In the male hawkmoth M. sexta ELISAs and rapid kinetic assays with antennal tissue were performed to analyze signalling of OA at the sensory periphery. Since OA sensitized pheromone responses daytime-dependently  it was examined whether daytime-dependent oscillations of antennal baseline concentrations of OA occur. Furthermore, it was searched for daytime-dependent oscillation in baseline levels of cAMP, IP3, and/or cGMP concentrations as possible direct or indirect effectors of OA-receptor-signalling. Finally, after examination of OA-signalling with ELISAs at different time scales, with immunocytochemistry it was determined whether aminergig centrifugal neurons branch in the antenna as possible mediators of stress stimulus- or reward-dependent control of antennal sensitivity.
Antennal OA concentrations vary daytime-dependently and are maximal during the moth's activity phase
Quantification of OA concentrations of single male antennae at ZT 1, 9, 16, 18, 20, and 23 revealed a significant difference of OA concentrations between all ZTs tested (Kruskal-Wallis test, p < 0.05; Fig. 1, Table 1). The lowest OA concentration was measured at ZT 9 (237.4 fmol/antenna, n = 10) and the highest at ZT 20 (397.4 fmol/antenna, n = 16). OA levels at ZT 9 and ZT 20 as well as at ZT 16 (272.9 fmol/antenna, n = 10) and ZT 20 differed significantly (Dunn’s post hoc test; p < 0.05). To search for correlations between OA concentrations and changes in the hawkmoth's activity feeding and flight behaviour of isolated male hawkmoths (without females) were observed over the course of the day (Fig. 2). Scented artificial flowers with sugar water were offered continuously for feeding, while the males were isolated from the females and, thus, were not exposed to female pheromones. Nevertheless, feeding activity was biphasic with a maximum at dusk and one at dawn. Also, flight activity seemed to be biphasic and daytime-dependent. It was restricted to the night with one maximum at ZT 18 and another, smaller at ZT 23. Thus, maximal OA levels were detected in the middle of the hawkmoths' activity phase (Fig. 2).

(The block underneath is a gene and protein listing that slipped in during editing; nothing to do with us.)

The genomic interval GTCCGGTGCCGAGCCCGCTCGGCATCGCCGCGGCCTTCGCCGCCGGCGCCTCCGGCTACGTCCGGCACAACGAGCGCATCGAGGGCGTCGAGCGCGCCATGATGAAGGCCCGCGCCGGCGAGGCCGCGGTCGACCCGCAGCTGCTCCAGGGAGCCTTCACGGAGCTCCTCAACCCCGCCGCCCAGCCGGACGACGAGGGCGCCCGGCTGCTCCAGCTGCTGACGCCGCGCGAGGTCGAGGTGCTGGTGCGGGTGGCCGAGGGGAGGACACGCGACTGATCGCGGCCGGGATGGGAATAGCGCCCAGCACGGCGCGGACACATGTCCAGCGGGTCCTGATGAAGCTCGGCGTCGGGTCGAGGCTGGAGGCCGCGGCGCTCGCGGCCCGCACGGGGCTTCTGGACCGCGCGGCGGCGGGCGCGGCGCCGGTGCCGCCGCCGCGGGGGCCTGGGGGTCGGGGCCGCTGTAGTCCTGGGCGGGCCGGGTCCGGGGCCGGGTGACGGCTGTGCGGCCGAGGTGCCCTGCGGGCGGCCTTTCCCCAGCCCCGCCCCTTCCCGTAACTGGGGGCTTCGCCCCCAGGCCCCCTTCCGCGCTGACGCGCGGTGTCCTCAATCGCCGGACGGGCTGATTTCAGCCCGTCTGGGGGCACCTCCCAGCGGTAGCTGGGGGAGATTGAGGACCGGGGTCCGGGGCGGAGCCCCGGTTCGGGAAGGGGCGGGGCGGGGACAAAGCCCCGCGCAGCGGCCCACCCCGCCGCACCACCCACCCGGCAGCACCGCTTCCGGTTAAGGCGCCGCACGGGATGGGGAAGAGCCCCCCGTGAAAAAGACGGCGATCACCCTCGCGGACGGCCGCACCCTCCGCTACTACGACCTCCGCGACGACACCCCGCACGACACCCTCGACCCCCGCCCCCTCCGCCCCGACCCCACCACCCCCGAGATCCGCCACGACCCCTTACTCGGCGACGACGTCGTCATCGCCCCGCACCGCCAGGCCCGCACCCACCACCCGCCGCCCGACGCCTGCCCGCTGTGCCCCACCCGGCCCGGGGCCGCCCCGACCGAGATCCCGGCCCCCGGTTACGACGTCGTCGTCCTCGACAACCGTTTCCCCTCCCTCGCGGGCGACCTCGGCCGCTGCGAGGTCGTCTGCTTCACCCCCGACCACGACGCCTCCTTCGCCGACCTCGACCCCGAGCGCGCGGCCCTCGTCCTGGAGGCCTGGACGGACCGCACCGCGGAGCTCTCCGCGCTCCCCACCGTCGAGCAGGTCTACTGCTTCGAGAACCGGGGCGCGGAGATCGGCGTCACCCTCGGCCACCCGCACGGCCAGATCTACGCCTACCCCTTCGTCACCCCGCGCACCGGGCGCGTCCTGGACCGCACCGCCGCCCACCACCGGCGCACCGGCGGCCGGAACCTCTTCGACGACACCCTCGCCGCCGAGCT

With ELISAs maximum concentrations in OA levels were found at ZT 20 (397.4 fmol/antenna, n = 16), the hawkmoths’ activity phase, while minimal levels occurred at the resting phase (ZT 9, 237.4 fmol/antenna, n = 10, Dunn’s post hoc test, * p < 0.05). n = 1: mean of 3 male antennae.
Data represents mean of seven observations (n = 127 animals) over each 24 hours (double plotted). Upper bar: open bar = light phase; grey bar = low light levels at dusk and dawn (Material and Methods); closed bar = dark phase.
The concentrations of cAMP and IP3 vary daytime-dependently
To determine whether daytime-dependent changes in OA might result in daytime-dependent changes in second messenger levels male hawkmoth antennae were collected under conditions of isolation without exposure to female pheromones and were processed for ELISAs. Indeed, daytime-dependent changes were observed in cAMP- and IP3- (Fig. 3A,B, Table 1), but not in cGMP concentrations (Fig. 3C). A highly significant difference in cAMP- and IP3 baseline levels was detected at ZT 1, 9, 16, 18, 20, and 23 (Kruskal-Wallis test, p < 0.001). The lowest cAMP concentrations were found at ZT 1 (66.5 pmol/mg; n = 10) and ZT 9 (71.5 pmol/mg; n = 10), while the maximum was measured at ZT 20 (151.5 pmol/mg; n = 34). At ZT 23 (83.0 pmol/mg; n = 11) cAMP levels declined again (Fig. 3A). Thus, significantly higher cAMP concentrations were observed at ZT 18 and 20 as compared to ZT 9 (Dunn’s post hoc test, p < 0.05). In contrast to cAMP oscillations, the lowest IP3 concentration (Fig. 3B) was detected at ZT 16 (291.5 fmol/mg; n = 16) and the maximum at ZT 18 (565.2 fmol/mg; n = 16). At ZT 18 and ZT 20 (408.3 fmol/mg, n = 33) IP3 concentrations were highly significant increased as compared to ZT 9 (333.9 fmol/mg, n = 32, Dunn’s post hoc test, p < 0.01). Furthermore, IP3 baseline levels at ZT 18 were significantly higher as compared to ZT 16 (Dunn’s post hoc test, p < 0.05). In contrast, concentrations in cGMP did not differ significantly during the course of the day (Fig. 3C).